This time of year is perfect for long country walks in the Aude valley. There is so much beauty to behold everywhere you look! While out hiking in the glorious autumn sunshine the other day, we stumbled across three delicious, vitamin rich, wild super foods. Here's some of the scrumptious treats we found, foraged and consumed on our edible adventures...
Blackberries, are one of nature's most tasty and easily accessible wild super fruits. Like most berries, blackberries are high in nutrients, making them a powerful health food.
For example, per half cup, blackberries have 37 calories, 9g of carbohydrate and 4g of fibre. And other nutrients in blackberries include vitamins A, C, and K, magnesium, potassium, and fibre. Vitamin A helps maintain eye health while vitamin C promotes wound healing, keeps gums healthy and helps the body absorb iron. Vitamin K, along with magnesium, are important in promoting bone health. Potassium plays a role in health blood pressure levels. And fibre helps control cholesterol and keeps you regular.
The best part of blackberry picking is scoffing as many as possible as you go! And luckily these delicious fruits are so low in calories and high in fibre that you just cannot eat too many of them. Foods high in fibre help you feel full, because they absorb water, and diets high in fibre may help decrease your blood cholesterol levels too. The fibre in blackberries helps aid digestion and may also help fight cardiovascular disease. One cup of blackberries provides almost 8 grams of fibre, which is 21 to 32 percent of the daily fibre recommendations for men and and women, respectively. The vitamin A in blackberries also supports your digestive tract by helping maintain healthy mucous membranes, such as the tissues that line the inside of your mouth. They truly are a super foraging fruit!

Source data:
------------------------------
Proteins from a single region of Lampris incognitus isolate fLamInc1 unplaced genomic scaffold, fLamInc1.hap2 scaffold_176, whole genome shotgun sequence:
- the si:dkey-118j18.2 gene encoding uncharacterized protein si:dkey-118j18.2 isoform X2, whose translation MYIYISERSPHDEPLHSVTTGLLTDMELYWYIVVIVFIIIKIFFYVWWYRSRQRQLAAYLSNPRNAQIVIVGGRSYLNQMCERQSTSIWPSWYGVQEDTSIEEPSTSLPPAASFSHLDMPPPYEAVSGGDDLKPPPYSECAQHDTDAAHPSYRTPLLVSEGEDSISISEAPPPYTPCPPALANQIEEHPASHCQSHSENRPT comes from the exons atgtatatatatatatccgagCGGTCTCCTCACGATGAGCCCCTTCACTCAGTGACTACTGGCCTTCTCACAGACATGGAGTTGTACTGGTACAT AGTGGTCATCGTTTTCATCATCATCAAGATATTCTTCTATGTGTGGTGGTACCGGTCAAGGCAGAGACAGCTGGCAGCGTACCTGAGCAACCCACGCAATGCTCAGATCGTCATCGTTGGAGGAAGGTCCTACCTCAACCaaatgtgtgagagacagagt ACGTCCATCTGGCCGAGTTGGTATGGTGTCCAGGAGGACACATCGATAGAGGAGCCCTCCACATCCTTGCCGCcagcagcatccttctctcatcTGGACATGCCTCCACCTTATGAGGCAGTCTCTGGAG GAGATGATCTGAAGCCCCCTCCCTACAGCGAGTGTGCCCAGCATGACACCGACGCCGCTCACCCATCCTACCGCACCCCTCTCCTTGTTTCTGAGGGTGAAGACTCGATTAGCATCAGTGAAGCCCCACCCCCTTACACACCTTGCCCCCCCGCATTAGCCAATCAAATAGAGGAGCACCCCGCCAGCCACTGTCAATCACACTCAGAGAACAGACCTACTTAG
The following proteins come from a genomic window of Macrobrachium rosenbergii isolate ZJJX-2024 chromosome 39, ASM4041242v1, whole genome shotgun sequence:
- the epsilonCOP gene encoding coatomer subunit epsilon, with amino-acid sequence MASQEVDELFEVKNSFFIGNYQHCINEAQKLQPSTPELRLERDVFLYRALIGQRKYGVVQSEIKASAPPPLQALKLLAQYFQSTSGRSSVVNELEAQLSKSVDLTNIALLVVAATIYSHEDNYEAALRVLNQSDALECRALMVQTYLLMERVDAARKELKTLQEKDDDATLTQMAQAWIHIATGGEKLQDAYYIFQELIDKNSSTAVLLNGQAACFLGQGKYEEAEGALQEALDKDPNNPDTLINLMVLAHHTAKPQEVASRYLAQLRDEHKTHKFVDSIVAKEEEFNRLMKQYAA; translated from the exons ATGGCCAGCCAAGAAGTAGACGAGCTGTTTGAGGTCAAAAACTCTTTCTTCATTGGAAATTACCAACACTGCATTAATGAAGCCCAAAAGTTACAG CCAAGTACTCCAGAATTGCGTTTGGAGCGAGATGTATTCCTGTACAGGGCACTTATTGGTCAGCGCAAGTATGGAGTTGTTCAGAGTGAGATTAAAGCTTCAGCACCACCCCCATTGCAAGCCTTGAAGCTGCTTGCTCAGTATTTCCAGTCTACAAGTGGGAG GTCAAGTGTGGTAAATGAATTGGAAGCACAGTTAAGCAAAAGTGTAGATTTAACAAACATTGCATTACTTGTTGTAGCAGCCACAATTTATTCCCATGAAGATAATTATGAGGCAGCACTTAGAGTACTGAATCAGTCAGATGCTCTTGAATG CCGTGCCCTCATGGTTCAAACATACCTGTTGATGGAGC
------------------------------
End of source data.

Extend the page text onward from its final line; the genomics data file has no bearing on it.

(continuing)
There are so many delicious recipes you can include blackberries in, including: smoothies, cakes, crumbles, jams, and much more. (Recipes for all of which can be easily found online). Here at The Lounge we like to add blackberries to our raw vegan apple crumbles and fresh fruit smoothies. (Recipes on their way in our pending cookbook).
2. Rose hips
This brightly coloured, beautiful super fruit is the best natural source of vitamin C! Rose hips contain 50% more vitamin C than oranges. In fact, a single tablespoon of rose hip pulp gives an adult more than their recommended daily allowance of 60 mg of vitamin C. These magnificent forrest fruits can be eaten raw, after being put through a blender, or soaked in water overnight and then cooked in the water for about half an hour. Because of their high vitamin C content rose hips are an excellent immune system booster, and are often used as a supplement to prevent or treat a cold.